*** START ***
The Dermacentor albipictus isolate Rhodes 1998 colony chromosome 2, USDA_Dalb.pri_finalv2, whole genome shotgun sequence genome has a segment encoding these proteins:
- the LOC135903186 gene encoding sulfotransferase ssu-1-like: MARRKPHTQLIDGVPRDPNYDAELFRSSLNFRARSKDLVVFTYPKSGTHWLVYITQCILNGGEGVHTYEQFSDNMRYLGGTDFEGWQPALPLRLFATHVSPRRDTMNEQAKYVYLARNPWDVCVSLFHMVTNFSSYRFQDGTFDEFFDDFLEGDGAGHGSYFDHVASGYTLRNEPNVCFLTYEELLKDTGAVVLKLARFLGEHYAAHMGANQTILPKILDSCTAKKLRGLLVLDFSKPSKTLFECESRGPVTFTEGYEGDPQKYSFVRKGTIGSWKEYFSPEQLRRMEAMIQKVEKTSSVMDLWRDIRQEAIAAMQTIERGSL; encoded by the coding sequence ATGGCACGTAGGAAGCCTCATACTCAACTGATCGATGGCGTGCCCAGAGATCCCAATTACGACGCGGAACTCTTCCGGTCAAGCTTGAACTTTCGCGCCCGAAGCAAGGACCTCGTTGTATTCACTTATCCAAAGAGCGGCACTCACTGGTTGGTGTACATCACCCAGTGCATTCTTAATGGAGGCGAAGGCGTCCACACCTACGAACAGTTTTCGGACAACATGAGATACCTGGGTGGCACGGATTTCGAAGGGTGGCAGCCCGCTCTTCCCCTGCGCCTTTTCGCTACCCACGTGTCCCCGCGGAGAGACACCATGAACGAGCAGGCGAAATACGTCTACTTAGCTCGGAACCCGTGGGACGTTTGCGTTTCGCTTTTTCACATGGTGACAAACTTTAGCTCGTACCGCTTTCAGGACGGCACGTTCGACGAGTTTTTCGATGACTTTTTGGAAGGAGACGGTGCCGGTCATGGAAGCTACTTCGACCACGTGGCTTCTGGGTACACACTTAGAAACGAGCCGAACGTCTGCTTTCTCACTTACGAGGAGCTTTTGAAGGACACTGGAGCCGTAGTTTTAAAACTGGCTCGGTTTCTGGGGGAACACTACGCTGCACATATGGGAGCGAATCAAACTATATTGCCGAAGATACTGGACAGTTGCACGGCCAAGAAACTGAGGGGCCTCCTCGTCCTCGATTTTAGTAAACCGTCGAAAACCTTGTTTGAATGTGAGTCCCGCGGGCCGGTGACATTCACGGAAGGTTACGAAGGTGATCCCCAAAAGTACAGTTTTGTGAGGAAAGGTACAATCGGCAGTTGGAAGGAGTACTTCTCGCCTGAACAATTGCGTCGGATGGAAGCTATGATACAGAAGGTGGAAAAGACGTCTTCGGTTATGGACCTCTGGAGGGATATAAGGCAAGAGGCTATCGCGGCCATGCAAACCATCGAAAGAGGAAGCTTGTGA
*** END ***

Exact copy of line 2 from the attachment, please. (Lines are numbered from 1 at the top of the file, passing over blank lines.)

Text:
- the LOC135903186 gene encoding sulfotransferase ssu-1-like: MARRKPHTQLIDGVPRDPNYDAELFRSSLNFRARSKDLVVFTYPKSGTHWLVYITQCILNGGEGVHTYEQFSDNMRYLGGTDFEGWQPALPLRLFATHVSPRRDTMNEQAKYVYLARNPWDVCVSLFHMVTNFSSYRFQDGTFDEFFDDFLEGDGAGHGSYFDHVASGYTLRNEPNVCFLTYEELLKDTGAVVLKLARFLGEHYAAHMGANQTILPKILDSCTAKKLRGLLVLDFSKPSKTLFECESRGPVTFTEGYEGDPQKYSFVRKGTIGSWKEYFSPEQLRRMEAMIQKVEKTSSVMDLWRDIRQEAIAAMQTIERGSL; encoded by the coding sequence ATGGCACGTAGGAAGCCTCATACTCAACTGATCGATGGCGTGCCCAGAGATCCCAATTACGACGCGGAACTCTTCCGGTCAAGCTTGAACTTTCGCGCCCGAAGCAAGGACCTCGTTGTATTCACTTATCCAAAGAGCGGCACTCACTGGTTGGTGTACATCACCCAGTGCATTCTTAATGGAGGCGAAGGCGTCCACACCTACGAACAGTTTTCGGACAACATGAGATACCTGGGTGGCACGGATTTCGAAGGGTGGCAGCCCGCTCTTCCCCTGCGCCTTTTCGCTACCCACGTGTCCCCGCGGAGAGACACCATGAACGAGCAGGCGAAATACGTCTACTTAGCTCGGAACCCGTGGGACGTTTGCGTTTCGCTTTTTCACATGGTGACAAACTTTAGCTCGTACCGCTTTCAGGACGGCACGTTCGACGAGTTTTTCGATGACTTTTTGGAAGGAGACGGTGCCGGTCATGGAAGCTACTTCGACCACGTGGCTTCTGGGTACACACTTAGAAACGAGCCGAACGTCTGCTTTCTCACTTACGAGGAGCTTTTGAAGGACACTGGAGCCGTAGTTTTAAAACTGGCTCGGTTTCTGGGGGAACACTACGCTGCACATATGGGAGCGAATCAAACTATATTGCCGAAGATACTGGACAGTTGCACGGCCAAGAAACTGAGGGGCCTCCTCGTCCTCGATTTTAGTAAACCGTCGAAAACCTTGTTTGAATGTGAGTCCCGCGGGCCGGTGACATTCACGGAAGGTTACGAAGGTGATCCCCAAAAGTACAGTTTTGTGAGGAAAGGTACAATCGGCAGTTGGAAGGAGTACTTCTCGCCTGAACAATTGCGTCGGATGGAAGCTATGATACAGAAGGTGGAAAAGACGTCTTCGGTTATGGACCTCTGGAGGGATATAAGGCAAGAGGCTATCGCGGCCATGCAAACCATCGAAAGAGGAAGCTTGTGA